Think about the different kinds of people attending the meeting and how you may need to adapt to their communication/learning styles. A common example involves people who function with a more introverted style preferring not to be put on the spot to answer questions but preferring to be given time to think through important issues. This will have implications for how much information you give to people as pre-reading.

Plan ahead how you will introduce, ‘outroduce’ and link topics AND make sure you do it. A well thought out introduction makes a qualitative difference to how people then engage with the issues. I once attended a training program that was run in two blocks of time, with several weeks separating them. At the beginning of the second block of the program, the trainer announced that we all knew what we needed to do and invited us to pick up the tasks we were working on a few weeks earlier. There was stunned silence in the room. After noting our immobilisation, the trainer then ‘introduced’ what we were supposed to be doing by linking it back to the first block of the program, by reminding us of the main themes, etc and then we were all able to proceed constructively with our work. Similarly, ‘outroducing’ or summarising the key learnings or points covered, before moving on to the next topic, helps people to complete an issue before moving onto the next one. I often notice that, if I don’t plan for and do this kind of linking, people don’t seem to be able to engage with tasks or discussions as fully as they’re capable of.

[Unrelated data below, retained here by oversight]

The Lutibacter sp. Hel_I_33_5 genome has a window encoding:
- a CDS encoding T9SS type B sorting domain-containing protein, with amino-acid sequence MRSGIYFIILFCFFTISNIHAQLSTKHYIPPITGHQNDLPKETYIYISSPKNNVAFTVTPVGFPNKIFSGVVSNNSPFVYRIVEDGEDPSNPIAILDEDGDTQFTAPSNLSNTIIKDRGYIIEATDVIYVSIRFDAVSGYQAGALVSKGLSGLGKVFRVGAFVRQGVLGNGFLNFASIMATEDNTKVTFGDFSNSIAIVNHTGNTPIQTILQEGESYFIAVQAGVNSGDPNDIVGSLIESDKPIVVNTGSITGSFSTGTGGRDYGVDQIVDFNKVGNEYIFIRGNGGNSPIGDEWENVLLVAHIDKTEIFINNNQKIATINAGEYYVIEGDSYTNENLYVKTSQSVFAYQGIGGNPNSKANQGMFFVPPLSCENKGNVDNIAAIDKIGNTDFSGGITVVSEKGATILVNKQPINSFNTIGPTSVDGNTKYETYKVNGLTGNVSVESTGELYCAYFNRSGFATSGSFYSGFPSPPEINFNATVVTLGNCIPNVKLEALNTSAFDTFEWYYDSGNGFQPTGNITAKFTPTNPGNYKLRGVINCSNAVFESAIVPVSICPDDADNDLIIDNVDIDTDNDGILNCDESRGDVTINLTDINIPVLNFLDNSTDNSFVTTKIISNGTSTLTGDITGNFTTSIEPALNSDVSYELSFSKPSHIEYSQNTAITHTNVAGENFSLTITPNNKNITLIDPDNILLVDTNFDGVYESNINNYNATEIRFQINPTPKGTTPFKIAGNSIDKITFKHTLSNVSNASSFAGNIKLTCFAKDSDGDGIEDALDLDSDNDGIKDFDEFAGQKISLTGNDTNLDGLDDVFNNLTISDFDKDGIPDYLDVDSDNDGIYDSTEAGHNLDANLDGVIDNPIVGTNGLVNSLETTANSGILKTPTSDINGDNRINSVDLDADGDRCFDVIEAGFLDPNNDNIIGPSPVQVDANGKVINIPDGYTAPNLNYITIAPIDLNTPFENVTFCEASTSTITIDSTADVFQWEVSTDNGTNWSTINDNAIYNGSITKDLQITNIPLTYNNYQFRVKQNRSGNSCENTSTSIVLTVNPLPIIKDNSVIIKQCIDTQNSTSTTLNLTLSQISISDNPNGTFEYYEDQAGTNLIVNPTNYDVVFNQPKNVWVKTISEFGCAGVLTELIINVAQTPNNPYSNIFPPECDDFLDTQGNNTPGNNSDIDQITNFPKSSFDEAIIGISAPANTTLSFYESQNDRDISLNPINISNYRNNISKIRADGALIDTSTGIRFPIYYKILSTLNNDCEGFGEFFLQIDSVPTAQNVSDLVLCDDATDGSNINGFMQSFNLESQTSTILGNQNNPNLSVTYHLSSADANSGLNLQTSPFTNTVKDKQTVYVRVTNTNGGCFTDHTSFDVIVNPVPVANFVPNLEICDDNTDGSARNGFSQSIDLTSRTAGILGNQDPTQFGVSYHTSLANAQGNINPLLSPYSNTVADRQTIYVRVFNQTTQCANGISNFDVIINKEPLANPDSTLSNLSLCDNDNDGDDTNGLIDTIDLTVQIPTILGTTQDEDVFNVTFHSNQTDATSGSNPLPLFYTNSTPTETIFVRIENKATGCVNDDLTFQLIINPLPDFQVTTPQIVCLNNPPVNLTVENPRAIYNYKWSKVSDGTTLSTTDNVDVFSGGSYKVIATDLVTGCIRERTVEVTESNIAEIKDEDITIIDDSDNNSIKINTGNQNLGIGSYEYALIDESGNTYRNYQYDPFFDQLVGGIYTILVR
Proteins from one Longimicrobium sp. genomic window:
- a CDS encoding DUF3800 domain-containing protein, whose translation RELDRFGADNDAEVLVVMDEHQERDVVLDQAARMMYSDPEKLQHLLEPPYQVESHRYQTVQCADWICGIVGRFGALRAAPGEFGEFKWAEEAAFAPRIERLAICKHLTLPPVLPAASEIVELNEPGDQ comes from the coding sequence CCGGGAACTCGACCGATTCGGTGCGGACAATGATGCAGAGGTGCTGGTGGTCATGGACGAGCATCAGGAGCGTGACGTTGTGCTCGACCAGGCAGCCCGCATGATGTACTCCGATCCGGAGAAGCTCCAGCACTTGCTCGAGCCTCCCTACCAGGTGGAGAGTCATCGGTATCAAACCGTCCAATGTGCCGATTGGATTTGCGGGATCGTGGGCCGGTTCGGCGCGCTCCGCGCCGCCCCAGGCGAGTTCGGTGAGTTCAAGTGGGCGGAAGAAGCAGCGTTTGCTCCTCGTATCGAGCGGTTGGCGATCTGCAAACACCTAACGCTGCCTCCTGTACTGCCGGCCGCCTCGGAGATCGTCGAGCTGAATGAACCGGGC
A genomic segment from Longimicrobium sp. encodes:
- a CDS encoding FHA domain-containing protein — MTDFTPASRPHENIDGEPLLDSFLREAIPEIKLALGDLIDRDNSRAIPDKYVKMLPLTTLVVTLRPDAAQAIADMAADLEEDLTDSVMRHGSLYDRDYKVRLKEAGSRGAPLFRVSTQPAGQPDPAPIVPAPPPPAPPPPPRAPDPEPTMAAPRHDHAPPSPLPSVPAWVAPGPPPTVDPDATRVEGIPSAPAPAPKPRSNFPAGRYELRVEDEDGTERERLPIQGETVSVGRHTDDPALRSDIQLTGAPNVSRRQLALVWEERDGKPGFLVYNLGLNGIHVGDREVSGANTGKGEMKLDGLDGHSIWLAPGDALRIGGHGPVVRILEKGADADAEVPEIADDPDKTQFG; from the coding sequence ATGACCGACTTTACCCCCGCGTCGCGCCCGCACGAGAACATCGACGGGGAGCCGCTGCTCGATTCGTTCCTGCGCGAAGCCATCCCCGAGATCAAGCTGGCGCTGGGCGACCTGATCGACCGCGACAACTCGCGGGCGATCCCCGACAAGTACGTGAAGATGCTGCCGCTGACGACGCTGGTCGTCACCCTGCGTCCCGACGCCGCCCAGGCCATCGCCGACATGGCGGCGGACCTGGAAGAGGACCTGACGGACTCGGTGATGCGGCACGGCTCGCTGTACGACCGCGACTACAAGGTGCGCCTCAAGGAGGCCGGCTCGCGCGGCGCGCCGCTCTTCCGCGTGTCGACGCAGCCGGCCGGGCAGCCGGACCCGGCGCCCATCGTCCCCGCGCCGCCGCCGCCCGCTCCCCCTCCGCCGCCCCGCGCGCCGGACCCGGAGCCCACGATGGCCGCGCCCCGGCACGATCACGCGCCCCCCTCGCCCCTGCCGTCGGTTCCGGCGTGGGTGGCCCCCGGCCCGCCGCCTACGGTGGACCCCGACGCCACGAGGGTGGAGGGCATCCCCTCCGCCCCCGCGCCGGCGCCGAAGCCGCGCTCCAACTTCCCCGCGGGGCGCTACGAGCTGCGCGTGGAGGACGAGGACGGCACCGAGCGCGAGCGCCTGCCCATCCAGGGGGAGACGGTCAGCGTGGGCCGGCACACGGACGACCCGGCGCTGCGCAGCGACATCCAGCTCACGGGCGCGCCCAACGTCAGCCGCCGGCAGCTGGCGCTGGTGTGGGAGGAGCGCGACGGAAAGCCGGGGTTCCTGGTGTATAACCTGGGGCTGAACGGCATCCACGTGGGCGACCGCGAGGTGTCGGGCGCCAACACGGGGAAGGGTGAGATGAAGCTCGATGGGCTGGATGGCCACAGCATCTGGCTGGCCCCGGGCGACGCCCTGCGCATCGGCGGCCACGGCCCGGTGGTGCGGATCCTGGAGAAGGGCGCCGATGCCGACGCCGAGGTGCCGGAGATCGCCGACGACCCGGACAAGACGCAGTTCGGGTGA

Process and content
Content refers to the ‘what’ or tasks involved in a meeting or training program. It includes sticking to the agenda, making decisions, focusing on details and objectives, etc. Process refers to the ‘how’, that is, the climate, participation levels, feelings, underlying assumptions, quality of listening, levels of understanding, etc. Most people want to reach decisions and take actions as quickly as possible, so process is often forgotten or assumed to be unimportant. When asked, many people will tell you if they’re not happy with how a meeting went but they usually don’t know what they could have done about it or haven’t had the courage to speak up and take a risk if things are not going as effectively as they’d have liked.

I’ve had many conversations of the following kinds with managers. They were bored during a meeting but instead of saying something, they switched off. Or they knew they were going around in circles with someone during a discussion but didn’t know how to stop it. Or everyone knows that a specific person goes into too much detail but they all just roll their eyes and put up with it. Or they were aware, during meetings, that the same people speak up while the same ones do not. I could go on.